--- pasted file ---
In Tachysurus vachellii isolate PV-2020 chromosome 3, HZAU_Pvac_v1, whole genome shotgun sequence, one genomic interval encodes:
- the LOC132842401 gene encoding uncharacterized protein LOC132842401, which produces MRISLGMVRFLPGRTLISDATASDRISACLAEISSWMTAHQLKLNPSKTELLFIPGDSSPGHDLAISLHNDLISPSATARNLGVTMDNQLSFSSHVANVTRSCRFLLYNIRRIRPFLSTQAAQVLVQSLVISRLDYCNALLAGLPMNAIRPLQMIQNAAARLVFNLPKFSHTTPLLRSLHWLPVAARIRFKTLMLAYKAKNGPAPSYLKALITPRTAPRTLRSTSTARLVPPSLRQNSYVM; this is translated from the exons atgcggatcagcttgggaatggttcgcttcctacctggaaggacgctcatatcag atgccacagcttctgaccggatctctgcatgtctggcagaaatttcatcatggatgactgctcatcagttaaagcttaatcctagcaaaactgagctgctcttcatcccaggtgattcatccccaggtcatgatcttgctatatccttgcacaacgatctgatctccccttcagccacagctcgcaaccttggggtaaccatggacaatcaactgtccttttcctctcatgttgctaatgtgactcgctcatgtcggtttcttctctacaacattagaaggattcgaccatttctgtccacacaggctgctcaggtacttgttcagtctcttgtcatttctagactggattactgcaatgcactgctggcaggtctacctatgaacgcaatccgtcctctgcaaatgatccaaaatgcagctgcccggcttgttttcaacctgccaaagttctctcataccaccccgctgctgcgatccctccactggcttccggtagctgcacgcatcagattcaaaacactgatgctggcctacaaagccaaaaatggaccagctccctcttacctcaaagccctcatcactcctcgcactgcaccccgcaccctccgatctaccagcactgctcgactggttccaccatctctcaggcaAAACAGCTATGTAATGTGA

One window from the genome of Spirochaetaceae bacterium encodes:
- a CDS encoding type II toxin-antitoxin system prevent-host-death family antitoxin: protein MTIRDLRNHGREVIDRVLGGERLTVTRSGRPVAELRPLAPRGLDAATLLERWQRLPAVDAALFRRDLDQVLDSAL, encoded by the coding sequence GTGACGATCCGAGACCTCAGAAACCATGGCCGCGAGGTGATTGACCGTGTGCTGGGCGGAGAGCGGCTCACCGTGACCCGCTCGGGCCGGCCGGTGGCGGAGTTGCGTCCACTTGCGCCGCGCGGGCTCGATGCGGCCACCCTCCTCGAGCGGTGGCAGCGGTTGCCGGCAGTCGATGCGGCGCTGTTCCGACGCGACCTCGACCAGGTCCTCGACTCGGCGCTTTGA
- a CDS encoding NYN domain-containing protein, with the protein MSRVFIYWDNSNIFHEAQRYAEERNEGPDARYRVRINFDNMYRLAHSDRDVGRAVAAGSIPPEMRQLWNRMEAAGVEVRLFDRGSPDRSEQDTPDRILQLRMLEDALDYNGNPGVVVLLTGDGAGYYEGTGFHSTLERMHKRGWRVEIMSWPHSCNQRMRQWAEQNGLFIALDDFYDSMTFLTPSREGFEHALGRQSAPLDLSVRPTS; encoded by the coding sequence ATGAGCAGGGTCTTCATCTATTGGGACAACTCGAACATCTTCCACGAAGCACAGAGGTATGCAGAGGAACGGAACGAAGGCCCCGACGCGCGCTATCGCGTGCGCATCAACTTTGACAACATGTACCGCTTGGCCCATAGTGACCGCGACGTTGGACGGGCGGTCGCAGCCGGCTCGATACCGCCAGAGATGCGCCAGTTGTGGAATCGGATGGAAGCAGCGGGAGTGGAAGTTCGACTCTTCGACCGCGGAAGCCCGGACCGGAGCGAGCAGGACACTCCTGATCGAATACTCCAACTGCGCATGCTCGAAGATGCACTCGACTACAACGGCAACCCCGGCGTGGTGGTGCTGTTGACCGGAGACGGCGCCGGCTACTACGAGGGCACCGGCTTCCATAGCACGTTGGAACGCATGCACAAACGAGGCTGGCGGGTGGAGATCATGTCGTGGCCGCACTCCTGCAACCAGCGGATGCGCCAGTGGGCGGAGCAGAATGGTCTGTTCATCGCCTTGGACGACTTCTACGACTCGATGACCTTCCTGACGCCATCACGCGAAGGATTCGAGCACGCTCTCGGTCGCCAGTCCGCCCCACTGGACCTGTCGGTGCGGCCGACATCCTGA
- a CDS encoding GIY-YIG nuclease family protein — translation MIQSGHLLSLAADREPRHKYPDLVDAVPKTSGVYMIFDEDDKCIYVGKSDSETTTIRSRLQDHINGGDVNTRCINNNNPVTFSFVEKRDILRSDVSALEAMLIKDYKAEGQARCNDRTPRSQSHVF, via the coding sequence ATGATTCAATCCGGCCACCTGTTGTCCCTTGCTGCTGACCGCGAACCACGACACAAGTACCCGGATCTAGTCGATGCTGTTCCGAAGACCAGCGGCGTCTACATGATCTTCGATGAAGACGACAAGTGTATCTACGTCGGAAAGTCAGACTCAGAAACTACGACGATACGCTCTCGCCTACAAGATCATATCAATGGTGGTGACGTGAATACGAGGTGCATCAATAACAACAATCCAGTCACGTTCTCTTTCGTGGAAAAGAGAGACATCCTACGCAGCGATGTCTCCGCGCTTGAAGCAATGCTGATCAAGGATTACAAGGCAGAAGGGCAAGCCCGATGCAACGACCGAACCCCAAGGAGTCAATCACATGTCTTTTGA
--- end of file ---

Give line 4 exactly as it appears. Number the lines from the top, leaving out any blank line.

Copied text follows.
- a CDS encoding type II toxin-antitoxin system prevent-host-death family antitoxin: protein MTIRDLRNHGREVIDRVLGGERLTVTRSGRPVAELRPLAPRGLDAATLLERWQRLPAVDAALFRRDLDQVLDSAL, encoded by the coding sequence GTGACGATCCGAGACCTCAGAAACCATGGCCGCGAGGTGATTGACCGTGTGCTGGGCGGAGAGCGGCTCACCGTGACCCGCTCGGGCCGGCCGGTGGCGGAGTTGCGTCCACTTGCGCCGCGCGGGCTCGATGCGGCCACCCTCCTCGAGCGGTGGCAGCGGTTGCCGGCAGTCGATGCGGCGCTGTTCCGACGCGACCTCGACCAGGTCCTCGACTCGGCGCTTTGA